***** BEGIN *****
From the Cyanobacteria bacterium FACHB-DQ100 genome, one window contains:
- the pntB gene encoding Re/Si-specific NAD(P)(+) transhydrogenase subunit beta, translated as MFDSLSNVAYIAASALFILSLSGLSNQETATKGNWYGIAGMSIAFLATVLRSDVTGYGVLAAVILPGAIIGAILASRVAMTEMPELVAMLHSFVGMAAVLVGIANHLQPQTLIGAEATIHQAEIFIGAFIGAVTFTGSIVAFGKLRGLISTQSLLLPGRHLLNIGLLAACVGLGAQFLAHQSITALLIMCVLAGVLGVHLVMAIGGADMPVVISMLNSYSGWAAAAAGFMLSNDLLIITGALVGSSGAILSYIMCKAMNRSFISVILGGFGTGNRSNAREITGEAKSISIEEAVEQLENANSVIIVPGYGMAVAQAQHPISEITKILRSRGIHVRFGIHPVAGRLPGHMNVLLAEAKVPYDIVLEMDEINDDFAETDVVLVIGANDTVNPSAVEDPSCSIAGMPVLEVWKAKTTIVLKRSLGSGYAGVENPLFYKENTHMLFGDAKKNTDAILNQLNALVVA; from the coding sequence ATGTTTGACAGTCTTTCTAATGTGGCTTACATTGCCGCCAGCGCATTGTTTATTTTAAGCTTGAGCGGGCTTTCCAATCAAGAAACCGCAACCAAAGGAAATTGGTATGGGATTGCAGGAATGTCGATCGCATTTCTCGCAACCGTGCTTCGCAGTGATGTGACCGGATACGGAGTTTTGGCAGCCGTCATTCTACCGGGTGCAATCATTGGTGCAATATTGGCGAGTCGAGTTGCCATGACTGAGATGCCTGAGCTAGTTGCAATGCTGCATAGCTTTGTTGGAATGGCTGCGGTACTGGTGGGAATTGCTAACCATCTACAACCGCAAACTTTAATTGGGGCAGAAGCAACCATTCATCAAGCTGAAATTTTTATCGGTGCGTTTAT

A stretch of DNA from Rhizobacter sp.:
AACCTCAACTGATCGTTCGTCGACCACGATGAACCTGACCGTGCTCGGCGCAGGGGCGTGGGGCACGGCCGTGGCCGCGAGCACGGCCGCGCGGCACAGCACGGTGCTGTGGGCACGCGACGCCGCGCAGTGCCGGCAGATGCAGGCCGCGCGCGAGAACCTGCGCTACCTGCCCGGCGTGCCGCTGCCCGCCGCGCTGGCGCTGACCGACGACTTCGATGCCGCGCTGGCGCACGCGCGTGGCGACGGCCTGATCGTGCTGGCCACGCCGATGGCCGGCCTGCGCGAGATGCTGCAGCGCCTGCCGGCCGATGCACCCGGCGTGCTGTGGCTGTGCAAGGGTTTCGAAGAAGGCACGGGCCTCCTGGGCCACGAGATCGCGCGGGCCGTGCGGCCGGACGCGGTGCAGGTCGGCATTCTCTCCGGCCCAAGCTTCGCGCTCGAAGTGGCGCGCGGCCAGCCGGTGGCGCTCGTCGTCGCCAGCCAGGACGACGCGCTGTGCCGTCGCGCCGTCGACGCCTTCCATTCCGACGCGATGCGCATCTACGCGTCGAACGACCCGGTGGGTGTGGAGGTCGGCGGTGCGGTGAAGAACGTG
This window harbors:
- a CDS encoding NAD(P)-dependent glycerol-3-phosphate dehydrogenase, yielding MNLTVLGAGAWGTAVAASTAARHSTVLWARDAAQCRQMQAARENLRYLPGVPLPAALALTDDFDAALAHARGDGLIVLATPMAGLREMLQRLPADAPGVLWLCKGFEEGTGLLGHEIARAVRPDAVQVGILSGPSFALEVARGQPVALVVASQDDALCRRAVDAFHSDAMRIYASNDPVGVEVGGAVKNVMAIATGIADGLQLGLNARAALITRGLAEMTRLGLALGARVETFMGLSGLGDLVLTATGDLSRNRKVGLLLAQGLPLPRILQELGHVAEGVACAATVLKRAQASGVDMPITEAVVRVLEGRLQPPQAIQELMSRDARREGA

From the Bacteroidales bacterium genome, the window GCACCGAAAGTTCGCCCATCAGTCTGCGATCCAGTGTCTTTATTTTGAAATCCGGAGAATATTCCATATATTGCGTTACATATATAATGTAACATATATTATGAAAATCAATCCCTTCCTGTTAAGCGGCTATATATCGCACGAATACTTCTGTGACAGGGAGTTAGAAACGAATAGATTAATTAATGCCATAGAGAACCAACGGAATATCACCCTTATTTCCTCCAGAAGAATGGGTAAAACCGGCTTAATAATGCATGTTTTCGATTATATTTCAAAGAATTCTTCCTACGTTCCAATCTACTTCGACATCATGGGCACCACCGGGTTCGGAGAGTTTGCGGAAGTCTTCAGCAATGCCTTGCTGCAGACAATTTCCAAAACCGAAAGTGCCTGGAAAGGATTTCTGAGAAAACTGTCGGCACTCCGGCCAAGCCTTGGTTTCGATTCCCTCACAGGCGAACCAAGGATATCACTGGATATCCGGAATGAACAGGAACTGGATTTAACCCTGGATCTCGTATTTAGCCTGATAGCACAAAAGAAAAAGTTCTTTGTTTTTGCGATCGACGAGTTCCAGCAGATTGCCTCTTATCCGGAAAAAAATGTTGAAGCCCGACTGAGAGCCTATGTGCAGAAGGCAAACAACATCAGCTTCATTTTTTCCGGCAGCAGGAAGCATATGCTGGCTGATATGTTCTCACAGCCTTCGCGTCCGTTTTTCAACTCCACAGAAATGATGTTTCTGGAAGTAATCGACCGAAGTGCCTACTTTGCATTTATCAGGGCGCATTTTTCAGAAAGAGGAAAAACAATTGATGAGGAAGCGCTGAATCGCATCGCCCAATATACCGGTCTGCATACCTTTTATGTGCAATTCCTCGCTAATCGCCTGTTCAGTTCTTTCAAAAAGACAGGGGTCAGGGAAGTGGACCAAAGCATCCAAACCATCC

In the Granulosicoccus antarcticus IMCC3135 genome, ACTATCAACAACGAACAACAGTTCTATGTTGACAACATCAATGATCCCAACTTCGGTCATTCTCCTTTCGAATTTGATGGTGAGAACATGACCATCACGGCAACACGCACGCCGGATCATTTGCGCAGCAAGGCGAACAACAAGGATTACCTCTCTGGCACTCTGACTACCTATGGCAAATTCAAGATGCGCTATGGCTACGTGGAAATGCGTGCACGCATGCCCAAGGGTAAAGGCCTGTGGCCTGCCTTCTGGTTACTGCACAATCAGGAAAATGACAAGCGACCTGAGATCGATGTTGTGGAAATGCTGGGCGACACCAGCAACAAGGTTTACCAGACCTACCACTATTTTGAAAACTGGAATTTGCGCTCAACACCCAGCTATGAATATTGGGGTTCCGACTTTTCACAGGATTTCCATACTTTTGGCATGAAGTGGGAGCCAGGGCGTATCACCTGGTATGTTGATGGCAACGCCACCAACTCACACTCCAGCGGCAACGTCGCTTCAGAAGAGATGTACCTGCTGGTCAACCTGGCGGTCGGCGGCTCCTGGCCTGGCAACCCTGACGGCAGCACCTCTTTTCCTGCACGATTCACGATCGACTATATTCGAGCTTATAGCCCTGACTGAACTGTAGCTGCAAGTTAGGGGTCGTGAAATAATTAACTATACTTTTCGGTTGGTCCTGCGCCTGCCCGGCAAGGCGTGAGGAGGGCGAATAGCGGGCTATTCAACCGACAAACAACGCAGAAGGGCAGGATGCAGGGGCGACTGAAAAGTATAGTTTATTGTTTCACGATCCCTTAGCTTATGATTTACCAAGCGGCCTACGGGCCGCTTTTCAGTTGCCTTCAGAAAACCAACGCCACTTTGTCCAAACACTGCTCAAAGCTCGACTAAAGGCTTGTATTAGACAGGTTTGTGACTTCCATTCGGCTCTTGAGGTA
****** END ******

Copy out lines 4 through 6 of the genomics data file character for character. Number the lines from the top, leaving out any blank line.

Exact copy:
AACCTCAACTGATCGTTCGTCGACCACGATGAACCTGACCGTGCTCGGCGCAGGGGCGTGGGGCACGGCCGTGGCCGCGAGCACGGCCGCGCGGCACAGCACGGTGCTGTGGGCACGCGACGCCGCGCAGTGCCGGCAGATGCAGGCCGCGCGCGAGAACCTGCGCTACCTGCCCGGCGTGCCGCTGCCCGCCGCGCTGGCGCTGACCGACGACTTCGATGCCGCGCTGGCGCACGCGCGTGGCGACGGCCTGATCGTGCTGGCCACGCCGATGGCCGGCCTGCGCGAGATGCTGCAGCGCCTGCCGGCCGATGCACCCGGCGTGCTGTGGCTGTGCAAGGGTTTCGAAGAAGGCACGGGCCTCCTGGGCCACGAGATCGCGCGGGCCGTGCGGCCGGACGCGGTGCAGGTCGGCATTCTCTCCGGCCCAAGCTTCGCGCTCGAAGTGGCGCGCGGCCAGCCGGTGGCGCTCGTCGTCGCCAGCCAGGACGACGCGCTGTGCCGTCGCGCCGTCGACGCCTTCCATTCCGACGCGATGCGCATCTACGCGTCGAACGACCCGGTGGGTGTGGAGGTCGGCGGTGCGGTGAAGAACGTG
This window harbors:
- a CDS encoding NAD(P)-dependent glycerol-3-phosphate dehydrogenase, yielding MNLTVLGAGAWGTAVAASTAARHSTVLWARDAAQCRQMQAARENLRYLPGVPLPAALALTDDFDAALAHARGDGLIVLATPMAGLREMLQRLPADAPGVLWLCKGFEEGTGLLGHEIARAVRPDAVQVGILSGPSFALEVARGQPVALVVASQDDALCRRAVDAFHSDAMRIYASNDPVGVEVGGAVKNVMAIATGIADGLQLGLNARAALITRGLAEMTRLGLALGARVETFMGLSGLGDLVLTATGDLSRNRKVGLLLAQGLPLPRILQELGHVAEGVACAATVLKRAQASGVDMPITEAVVRVLEGRLQPPQAIQELMSRDARREGA